After a family moves into a new home, they are taken hostage by a group of hitmen who are searching for money that has been stolen from a crime-boss. The film’s title, “Aggression Scale,” refers to a psychological evaluation that measures the tendency for an individual to act in aggressive ways that may harm others. This applies to our hero Owen, the son of the family, whose violent/survivalist tendencies are worrisome and detrimental in all situations except this one, where he may be the savior of the family.
Many other reviews, including those quoted on the DVD box art, refer to this as a hyper-violent version of Home Alone. This is in reference to the sort of traps the Owen sets out to harm the hitmen. Granted, the climactic final trap does have a couple nods in that direction (with the use of nails and Jacks as booby traps) but Owen’s devices are less comical and complex (save for the aforementioned climactic trap) and more brutal and reminiscent of something Rambo might construct. I suppose the comparisons are made less because of the traps, but more the cat-and-mouse game being played between a child and a group of career criminals. Since Owen never speaks, the communication between these two parties is purely through acts of violence upon each other. This bare bones dynamic saves us some groans from any redundant, cheesy banter…which I appreciate.
Before the hitmen and family meet, the film does a decent job introducing and establishing the family as characters we can actually care about, but still doesn’t get much more than the way a slasher film might introduce future victims. As the film converts into a violent thriller, the most important character elements are left half-baked; such as a more in-depth explanation of Owen’s abilities as a trapper outside of displaying a couple of military tactics and survivalist books in his bedroom. There is still enough here for us to care, but my curiosity aimed more towards how Owen will dispose of the hitmen, and less about whether anyone would actually survive (be they villain or hero).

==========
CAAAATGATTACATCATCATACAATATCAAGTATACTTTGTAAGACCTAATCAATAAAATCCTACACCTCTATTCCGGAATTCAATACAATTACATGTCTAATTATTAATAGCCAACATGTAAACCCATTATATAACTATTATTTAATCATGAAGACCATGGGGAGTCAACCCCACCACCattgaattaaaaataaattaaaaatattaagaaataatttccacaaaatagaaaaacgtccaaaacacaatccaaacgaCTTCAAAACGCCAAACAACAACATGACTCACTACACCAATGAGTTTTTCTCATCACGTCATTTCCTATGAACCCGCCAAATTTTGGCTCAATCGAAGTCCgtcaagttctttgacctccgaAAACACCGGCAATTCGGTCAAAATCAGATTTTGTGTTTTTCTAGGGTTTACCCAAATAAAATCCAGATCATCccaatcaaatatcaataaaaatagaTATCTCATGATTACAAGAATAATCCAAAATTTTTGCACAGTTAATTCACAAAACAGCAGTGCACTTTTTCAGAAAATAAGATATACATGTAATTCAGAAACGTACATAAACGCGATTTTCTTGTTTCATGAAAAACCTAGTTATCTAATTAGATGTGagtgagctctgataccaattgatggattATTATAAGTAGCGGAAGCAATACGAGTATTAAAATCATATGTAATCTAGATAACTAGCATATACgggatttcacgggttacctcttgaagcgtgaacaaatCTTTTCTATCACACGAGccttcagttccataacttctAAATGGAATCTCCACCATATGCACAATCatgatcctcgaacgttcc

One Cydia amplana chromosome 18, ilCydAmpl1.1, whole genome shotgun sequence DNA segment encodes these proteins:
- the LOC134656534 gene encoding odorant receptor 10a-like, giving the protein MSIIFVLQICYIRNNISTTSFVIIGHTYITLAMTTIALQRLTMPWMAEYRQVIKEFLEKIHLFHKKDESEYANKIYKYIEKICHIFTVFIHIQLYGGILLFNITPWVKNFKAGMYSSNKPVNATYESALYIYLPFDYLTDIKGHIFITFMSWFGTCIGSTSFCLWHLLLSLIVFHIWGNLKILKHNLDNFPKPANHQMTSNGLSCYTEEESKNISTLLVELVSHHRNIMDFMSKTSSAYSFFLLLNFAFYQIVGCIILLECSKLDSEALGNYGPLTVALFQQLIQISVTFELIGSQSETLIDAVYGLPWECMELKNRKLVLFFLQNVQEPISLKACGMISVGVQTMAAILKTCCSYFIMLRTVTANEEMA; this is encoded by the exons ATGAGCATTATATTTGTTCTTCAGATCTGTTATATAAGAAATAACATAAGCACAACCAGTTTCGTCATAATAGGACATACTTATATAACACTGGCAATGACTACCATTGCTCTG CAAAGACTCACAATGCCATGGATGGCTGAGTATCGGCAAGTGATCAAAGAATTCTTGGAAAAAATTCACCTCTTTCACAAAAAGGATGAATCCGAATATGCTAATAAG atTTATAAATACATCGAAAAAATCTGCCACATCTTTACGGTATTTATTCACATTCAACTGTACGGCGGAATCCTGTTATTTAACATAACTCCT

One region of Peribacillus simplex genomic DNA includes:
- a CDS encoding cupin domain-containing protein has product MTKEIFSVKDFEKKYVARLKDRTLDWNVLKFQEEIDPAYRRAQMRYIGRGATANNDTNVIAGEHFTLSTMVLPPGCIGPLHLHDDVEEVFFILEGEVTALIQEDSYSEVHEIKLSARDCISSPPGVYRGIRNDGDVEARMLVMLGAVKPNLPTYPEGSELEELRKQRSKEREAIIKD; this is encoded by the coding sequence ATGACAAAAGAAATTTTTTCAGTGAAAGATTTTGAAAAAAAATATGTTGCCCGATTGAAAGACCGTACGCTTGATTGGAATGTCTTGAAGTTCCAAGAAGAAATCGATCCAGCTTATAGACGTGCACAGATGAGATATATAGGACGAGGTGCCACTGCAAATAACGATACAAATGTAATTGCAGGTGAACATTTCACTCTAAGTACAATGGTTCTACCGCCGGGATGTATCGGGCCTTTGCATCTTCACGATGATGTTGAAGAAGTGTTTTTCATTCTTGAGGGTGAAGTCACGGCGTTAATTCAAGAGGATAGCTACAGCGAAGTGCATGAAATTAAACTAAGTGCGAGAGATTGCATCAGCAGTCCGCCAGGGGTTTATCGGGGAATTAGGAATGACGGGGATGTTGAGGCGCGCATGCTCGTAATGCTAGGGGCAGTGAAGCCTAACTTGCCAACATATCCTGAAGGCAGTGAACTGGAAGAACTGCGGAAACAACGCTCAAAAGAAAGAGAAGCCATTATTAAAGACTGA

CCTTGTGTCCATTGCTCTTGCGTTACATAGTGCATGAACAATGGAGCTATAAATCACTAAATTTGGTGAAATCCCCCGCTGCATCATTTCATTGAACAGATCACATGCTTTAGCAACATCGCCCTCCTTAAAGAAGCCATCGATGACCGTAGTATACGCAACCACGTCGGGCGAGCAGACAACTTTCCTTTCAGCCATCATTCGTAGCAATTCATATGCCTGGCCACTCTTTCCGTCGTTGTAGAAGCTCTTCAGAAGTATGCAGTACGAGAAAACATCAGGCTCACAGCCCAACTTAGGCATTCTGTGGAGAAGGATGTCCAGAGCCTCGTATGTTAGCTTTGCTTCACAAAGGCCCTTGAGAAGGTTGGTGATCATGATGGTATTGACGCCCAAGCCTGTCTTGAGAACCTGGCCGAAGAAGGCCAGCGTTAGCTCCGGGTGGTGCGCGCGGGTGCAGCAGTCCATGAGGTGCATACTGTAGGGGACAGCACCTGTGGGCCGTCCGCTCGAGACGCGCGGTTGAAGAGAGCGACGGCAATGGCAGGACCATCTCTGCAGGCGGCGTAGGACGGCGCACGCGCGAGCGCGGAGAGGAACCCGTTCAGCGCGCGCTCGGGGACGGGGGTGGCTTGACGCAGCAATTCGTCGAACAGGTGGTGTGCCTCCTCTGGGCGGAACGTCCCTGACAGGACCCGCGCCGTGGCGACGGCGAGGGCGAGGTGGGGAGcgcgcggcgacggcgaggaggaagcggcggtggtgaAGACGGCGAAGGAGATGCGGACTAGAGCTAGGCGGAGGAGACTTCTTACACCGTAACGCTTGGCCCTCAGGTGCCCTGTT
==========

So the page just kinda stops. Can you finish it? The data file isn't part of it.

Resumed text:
This film stands out amongst other B-Level thrillers, but only by a hair. With a little more time given to both the character development as well as some of the action scenes (CG blood ALWAYS looks terrible in my books, and some moments dragged way too much), then this film could have been that much more special in the eyes of those seeking something exciting but are sick of gore for the sake of gore.
Widescreen 2.4:1. Be it a symptom of budgeted filming, or a purposeful choice in order to achieve a more grim look…there are many shots that often look quite gray, and thereby, faded and not very crisp in picture quality. Not great overall, but acceptable.
Dolby Digital 5.1 in English and 2.0 in Spanish are available. There isn’t much of a score to comment on, and the sound effects sound a bit too canned for my liking. More could have been done to the mix to blend these sounds together better so that it all seemed more natural and wouldn’t take the viewer out of the scene, like it did for me.
The Making of The Aggression Scale: A short behind-the-scenes look that is just about positivity. Even when their producer is trudging through a marsh to move stones, he does so with good humour.
The last half of the film evokes a violent Home Alone comparison, and audiences seem to prefer it that way. This is a decent thriller for those bored with Hollywood tripe. It won’t rock your world, but it shouldn’t disappoint.